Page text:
Baijiu is a wealthy category, so brands are able to invest in high profile display advertising, such as Wuliangye’s billboard in Times Square. One of the main aims of this strategy would be to target relatively wealthy Chinese tourists who are already familiar with the brand. Luzhou Laojiao, another large baijiu producer, sponsored the 2019 Australian Open with its high-end Guojiao 1573 brand, again, principally targeting Chinese viewers.

For smaller brands such as Fenjiu, the main goal in international markets is education. “We would like to continue educating the UK market on baijiu and increase both trade and consumer awareness and understanding of this category,” says Qiqi Chen, managing director of Cheng International, the UK distributor of Fenjiu.

The brand takes a more intimate approach to marketing through meetings, masterclasses and tasting sessions, all supported through a strong social media drive. “There are two main baijiu education themes for us,” says Chen. “One is introducing Chinese food and drink culture, and the other is showing how Chinese baijiu can blend well with the western lifestyle.”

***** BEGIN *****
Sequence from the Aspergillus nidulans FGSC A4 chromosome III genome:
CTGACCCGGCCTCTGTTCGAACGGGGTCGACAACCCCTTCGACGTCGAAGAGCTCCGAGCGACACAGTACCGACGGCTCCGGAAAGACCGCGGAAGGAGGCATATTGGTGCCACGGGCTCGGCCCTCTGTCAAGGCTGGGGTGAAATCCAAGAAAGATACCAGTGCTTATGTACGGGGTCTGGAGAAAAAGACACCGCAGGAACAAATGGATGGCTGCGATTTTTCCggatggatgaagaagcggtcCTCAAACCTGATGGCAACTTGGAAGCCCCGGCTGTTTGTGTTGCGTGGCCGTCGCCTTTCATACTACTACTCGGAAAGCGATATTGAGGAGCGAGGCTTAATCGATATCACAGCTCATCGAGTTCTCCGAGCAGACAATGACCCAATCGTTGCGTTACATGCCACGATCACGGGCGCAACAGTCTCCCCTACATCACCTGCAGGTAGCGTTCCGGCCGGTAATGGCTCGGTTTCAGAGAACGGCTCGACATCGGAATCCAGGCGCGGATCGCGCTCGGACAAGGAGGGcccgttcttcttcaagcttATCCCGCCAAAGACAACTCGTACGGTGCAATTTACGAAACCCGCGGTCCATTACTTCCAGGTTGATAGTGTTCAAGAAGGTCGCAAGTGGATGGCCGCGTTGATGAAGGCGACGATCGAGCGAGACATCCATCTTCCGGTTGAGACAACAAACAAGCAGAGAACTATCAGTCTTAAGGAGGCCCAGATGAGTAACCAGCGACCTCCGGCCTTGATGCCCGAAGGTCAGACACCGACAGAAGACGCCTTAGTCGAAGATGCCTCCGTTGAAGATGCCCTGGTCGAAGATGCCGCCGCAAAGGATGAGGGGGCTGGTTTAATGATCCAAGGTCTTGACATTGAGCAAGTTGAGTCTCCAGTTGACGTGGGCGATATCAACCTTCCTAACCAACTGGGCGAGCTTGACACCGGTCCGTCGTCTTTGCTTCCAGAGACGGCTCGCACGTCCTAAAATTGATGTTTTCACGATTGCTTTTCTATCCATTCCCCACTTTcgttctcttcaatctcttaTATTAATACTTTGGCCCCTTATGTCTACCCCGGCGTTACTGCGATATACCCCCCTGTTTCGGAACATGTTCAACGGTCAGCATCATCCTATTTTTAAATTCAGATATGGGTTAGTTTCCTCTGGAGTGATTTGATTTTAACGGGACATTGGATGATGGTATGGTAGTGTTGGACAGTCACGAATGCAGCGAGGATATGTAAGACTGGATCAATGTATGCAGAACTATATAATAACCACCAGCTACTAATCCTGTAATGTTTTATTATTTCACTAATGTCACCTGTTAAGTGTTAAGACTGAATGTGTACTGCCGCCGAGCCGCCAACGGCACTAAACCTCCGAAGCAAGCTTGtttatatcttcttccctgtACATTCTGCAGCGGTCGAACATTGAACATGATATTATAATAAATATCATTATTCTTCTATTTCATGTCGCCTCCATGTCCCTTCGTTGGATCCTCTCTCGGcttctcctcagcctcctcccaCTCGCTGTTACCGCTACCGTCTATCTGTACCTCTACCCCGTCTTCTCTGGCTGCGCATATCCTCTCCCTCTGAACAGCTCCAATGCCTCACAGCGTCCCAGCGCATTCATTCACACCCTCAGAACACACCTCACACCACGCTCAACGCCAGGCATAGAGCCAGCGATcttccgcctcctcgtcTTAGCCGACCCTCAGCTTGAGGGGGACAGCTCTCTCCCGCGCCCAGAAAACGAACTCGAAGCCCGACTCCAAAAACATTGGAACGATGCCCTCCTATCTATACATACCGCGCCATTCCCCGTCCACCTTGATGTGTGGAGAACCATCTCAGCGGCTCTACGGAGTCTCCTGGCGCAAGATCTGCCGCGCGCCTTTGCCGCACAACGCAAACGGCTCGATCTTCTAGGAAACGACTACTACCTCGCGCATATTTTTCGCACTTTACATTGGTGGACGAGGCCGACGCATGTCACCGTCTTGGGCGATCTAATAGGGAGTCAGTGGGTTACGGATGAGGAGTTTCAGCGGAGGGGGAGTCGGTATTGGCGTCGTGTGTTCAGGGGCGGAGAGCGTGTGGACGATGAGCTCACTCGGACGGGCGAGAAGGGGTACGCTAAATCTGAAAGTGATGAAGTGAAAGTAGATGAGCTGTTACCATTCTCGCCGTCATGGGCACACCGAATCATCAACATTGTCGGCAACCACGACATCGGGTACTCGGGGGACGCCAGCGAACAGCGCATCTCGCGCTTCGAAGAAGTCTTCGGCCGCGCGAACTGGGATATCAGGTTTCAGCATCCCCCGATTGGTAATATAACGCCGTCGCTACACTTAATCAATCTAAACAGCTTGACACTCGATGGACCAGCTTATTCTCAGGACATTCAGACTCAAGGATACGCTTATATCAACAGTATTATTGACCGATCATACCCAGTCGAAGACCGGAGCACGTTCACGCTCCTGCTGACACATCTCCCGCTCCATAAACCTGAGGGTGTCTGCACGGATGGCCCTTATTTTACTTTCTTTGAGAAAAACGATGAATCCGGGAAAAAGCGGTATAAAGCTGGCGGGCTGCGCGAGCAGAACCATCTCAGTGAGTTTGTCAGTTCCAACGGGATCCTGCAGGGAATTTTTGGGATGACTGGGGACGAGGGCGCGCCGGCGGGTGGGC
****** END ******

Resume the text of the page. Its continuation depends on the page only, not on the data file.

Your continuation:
In order to offer a “more direct experience” of its brand, Fenjiu will increase its work with bars, restaurants, hotels and retailers, as well as brands outside of the food and drink industry.

Keeling adds that once brands start to expand internationally, it is crucial for them to tailor their approach to the market in which they are selling. For example, in South Korea, soju consumption is widespread, so brands mostly compete on price. However, due to shipping costs, import duties and excise taxes, the product becomes more expensive in overseas markets. As such, brands would be better to promote a different set of values.